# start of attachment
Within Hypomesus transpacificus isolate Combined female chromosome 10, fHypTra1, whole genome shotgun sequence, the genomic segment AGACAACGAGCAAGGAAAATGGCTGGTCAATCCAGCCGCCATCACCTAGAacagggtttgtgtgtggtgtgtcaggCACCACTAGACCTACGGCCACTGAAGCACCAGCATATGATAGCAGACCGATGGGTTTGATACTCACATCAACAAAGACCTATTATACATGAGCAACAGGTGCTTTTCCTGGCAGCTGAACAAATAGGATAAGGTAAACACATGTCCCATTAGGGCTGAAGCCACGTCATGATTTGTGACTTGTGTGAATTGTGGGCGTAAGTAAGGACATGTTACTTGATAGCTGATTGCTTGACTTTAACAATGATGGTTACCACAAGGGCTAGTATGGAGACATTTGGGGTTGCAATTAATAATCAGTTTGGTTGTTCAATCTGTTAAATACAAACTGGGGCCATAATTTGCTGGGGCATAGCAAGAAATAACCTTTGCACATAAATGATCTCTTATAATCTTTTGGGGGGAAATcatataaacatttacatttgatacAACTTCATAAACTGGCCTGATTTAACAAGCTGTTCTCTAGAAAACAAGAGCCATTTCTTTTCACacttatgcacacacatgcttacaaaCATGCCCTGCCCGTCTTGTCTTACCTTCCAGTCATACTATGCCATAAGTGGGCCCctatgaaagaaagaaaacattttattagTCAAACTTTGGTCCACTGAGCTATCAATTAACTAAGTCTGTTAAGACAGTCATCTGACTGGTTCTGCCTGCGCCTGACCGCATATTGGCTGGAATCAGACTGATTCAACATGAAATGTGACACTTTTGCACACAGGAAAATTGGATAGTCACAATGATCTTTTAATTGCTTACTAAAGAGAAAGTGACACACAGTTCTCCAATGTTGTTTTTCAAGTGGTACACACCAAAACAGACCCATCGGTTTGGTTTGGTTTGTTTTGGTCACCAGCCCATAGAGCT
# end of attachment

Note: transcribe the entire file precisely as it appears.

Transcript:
Within Hypomesus transpacificus isolate Combined female chromosome 10, fHypTra1, whole genome shotgun sequence, the genomic segment AGACAACGAGCAAGGAAAATGGCTGGTCAATCCAGCCGCCATCACCTAGAacagggtttgtgtgtggtgtgtcaggCACCACTAGACCTACGGCCACTGAAGCACCAGCATATGATAGCAGACCGATGGGTTTGATACTCACATCAACAAAGACCTATTATACATGAGCAACAGGTGCTTTTCCTGGCAGCTGAACAAATAGGATAAGGTAAACACATGTCCCATTAGGGCTGAAGCCACGTCATGATTTGTGACTTGTGTGAATTGTGGGCGTAAGTAAGGACATGTTACTTGATAGCTGATTGCTTGACTTTAACAATGATGGTTACCACAAGGGCTAGTATGGAGACATTTGGGGTTGCAATTAATAATCAGTTTGGTTGTTCAATCTGTTAAATACAAACTGGGGCCATAATTTGCTGGGGCATAGCAAGAAATAACCTTTGCACATAAATGATCTCTTATAATCTTTTGGGGGGAAATcatataaacatttacatttgatacAACTTCATAAACTGGCCTGATTTAACAAGCTGTTCTCTAGAAAACAAGAGCCATTTCTTTTCACacttatgcacacacatgcttacaaaCATGCCCTGCCCGTCTTGTCTTACCTTCCAGTCATACTATGCCATAAGTGGGCCCctatgaaagaaagaaaacattttattagTCAAACTTTGGTCCACTGAGCTATCAATTAACTAAGTCTGTTAAGACAGTCATCTGACTGGTTCTGCCTGCGCCTGACCGCATATTGGCTGGAATCAGACTGATTCAACATGAAATGTGACACTTTTGCACACAGGAAAATTGGATAGTCACAATGATCTTTTAATTGCTTACTAAAGAGAAAGTGACACACAGTTCTCCAATGTTGTTTTTCAAGTGGTACACACCAAAACAGACCCATCGGTTTGGTTTGGTTTGTTTTGGTCACCAGCCCATAGAGCT